This refreshing and delicious melon sangria recipe is made with moscato wine, a variety of melons – including watermelon, cantaloupe and honeydew melons – honey, lime, grappa, sparkling water, and mint. The smell of ripe melons reminds me of warm summer days. And warm summer days are perfect for sipping moscato wine or moscato cocktails. Moscato wine is an Italian sweet wine made from muscat grapes – yes, those delicious grapes that are very seasonal and are so sweet and fragrant. Well, moscato wine tastes like the grapes, so if you haven’t tried it yet, I highly recommend it. I also really like to use moscato wine as a base for white sangrias – it works so well and is already sweet that you really don’t need to add a lot of extra sweetener. I like to use honey with moscato sangrias, since the moscato already has a natural honey taste it’s a great match.
Refreshing and delicious melon sangria recipe made with a mix of melons, including watermelon, cantaloupe and honeydew melons, moscato wine, honey, lime, grappa (an Italian grape brandy), sparkling water, and mint.
- ~3 cups of mixed melon balls (watermelon, cantaloupe, honeydew)
- 2-4 tablespoons of honey, adjust to taste
- 1 lime, juiced
- ¼ cup to ½ cup of grappa, adjust to taste – can also use pisco or a clear grape brandy
- 1 (750 ml) bottle of moscato wine, chilled
- ~ 1 ½ cups of sparkling water, chilled
- Mint leaves
- Lime slices
- Ice cubes or frozen melon ball ice cubes
- Place the melon balls in a large pitcher, add the honey (2 tablespoons to start), lime juice, and ¼ cup of grappa. Mix gently and let rest in fridge for 1-2 hours or until 1 hour before serving.
- Add the moscato wine, mix gently, taste and add more honey or grappa if desired. Keep in mind that you will top it off with sparkling water right before serving, so it’s okay if it’s on the sweeter/stronger side. Refrigerate for another hour.
- Right before serving, add ice (or frozen melon balls as ice cubes), lime slices and mint leaves to garnish, and top off with sparkling water. You can prepare the final mix in the pitcher or serve it directly into glasses with melon ice cubes and top off each glass with the sparkling water.
For a mocktail sangria variation, omit the moscato wine and the grappa, and replace with a sparkling white grape juice and sparkling lemonade.
I used melon balls for this white sangria recipe. It does take a decent amount of time to scoop out the melon balls, but I love how pretty it makes the drink look. I also froze the additional melon balls to use later as ice cubes. And to not waste any of the leftover melons – what was left after scooping the melon balls, you can use it to make smoothies, cocktails ( a couple of ideas include this watermelon mimosa or this honeydew melon bellini), and even to make a cold melon gazpacho soup. I used a mix of watermelon, cantaloupe, regular green honeydew melon and a white honeydew melon (the skin is yellow) – feel free to use the melon combination that you prefer or that you have available. Also, if you’re short on time or don’t have a melon baller, you use melon slices or diced melon for this recipe.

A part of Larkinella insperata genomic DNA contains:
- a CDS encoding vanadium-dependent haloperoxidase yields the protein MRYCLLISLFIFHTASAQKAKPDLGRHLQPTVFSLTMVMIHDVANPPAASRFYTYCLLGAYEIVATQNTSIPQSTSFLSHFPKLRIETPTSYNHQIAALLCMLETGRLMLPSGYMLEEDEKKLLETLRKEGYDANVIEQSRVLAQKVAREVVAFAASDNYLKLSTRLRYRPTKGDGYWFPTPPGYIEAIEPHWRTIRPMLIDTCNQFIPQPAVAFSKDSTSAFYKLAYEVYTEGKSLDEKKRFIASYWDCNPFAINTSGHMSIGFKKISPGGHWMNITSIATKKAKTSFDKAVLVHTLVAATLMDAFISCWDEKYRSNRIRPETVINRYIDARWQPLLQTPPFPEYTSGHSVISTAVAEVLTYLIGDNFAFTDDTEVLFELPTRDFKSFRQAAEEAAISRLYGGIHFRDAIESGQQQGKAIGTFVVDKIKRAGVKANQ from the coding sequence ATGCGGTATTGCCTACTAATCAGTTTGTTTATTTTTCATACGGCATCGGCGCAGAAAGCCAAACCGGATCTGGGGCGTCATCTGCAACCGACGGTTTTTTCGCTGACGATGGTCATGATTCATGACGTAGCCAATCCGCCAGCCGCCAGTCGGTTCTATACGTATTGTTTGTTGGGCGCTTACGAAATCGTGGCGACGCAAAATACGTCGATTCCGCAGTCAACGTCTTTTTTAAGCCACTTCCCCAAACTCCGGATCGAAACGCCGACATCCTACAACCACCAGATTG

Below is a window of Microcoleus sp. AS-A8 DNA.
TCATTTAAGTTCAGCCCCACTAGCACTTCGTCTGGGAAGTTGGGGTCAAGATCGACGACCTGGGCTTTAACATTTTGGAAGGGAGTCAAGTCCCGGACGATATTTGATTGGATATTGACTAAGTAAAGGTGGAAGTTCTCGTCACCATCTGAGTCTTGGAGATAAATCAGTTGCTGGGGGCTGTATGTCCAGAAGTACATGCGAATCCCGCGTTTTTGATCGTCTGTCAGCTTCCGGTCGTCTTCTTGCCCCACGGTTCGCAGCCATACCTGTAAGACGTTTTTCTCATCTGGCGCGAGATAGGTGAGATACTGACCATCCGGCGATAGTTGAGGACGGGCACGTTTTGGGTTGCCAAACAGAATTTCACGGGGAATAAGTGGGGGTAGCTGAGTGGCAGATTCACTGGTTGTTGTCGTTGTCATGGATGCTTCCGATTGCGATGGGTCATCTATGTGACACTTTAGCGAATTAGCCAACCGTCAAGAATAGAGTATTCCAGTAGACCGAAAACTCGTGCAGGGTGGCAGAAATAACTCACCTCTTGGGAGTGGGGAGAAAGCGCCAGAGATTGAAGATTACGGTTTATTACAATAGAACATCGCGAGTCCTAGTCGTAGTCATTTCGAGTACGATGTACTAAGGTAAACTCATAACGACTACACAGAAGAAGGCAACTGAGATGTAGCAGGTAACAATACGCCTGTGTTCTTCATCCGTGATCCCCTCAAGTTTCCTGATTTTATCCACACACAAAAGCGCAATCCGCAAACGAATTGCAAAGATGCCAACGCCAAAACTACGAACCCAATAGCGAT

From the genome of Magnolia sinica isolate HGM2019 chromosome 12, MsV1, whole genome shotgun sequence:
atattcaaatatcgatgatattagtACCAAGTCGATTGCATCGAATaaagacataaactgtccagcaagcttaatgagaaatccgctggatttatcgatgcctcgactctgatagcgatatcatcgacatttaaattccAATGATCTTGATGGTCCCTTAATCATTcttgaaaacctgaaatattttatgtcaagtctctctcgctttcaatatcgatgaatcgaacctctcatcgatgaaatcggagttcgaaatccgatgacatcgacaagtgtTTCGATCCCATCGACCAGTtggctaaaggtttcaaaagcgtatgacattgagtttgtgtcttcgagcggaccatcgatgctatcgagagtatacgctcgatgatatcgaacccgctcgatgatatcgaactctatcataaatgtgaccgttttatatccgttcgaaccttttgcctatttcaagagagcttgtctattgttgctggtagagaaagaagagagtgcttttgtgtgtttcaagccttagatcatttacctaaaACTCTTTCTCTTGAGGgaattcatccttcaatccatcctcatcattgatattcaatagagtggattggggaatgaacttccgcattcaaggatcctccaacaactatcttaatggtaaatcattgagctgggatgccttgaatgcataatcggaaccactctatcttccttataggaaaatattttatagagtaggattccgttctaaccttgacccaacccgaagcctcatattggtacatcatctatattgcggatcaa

My ideal sangria combination includes: wine, fruit, a bit of honey/sugar, some citrus juice, sparkling water, and a small amount of hard liquor. In this case, I used grappa to match the Italian theme with the moscato. Grappa is an Italian grape brandy and is quite strong. Italians drink it as an after dinner digestive or with their after dinner espresso. You can find it most liquor stores, in case you can’t find it you can also use pisco – a Peruvian/Chilean grape brandy that has a very similar taste to grappa.
To prepare this melon ball sangria, I mixed the melon balls with some of the honey, lime juice and a bit of grappa and let it rest for an hour or two. Then I add the moscato wine, make adjustments to the honey/grappa and let it rest for another hour. Right before serving I add ice, garnishes and sparkling water. Of course, if you are in a rush you can mix it all together and serve immediately or let it rest for just 30 minutes. The sangria police might claim that it has to rest for several hours, but it will still taste great, and I won’t judge. Cheers!
Step by step preparation photos for melon ball sangria: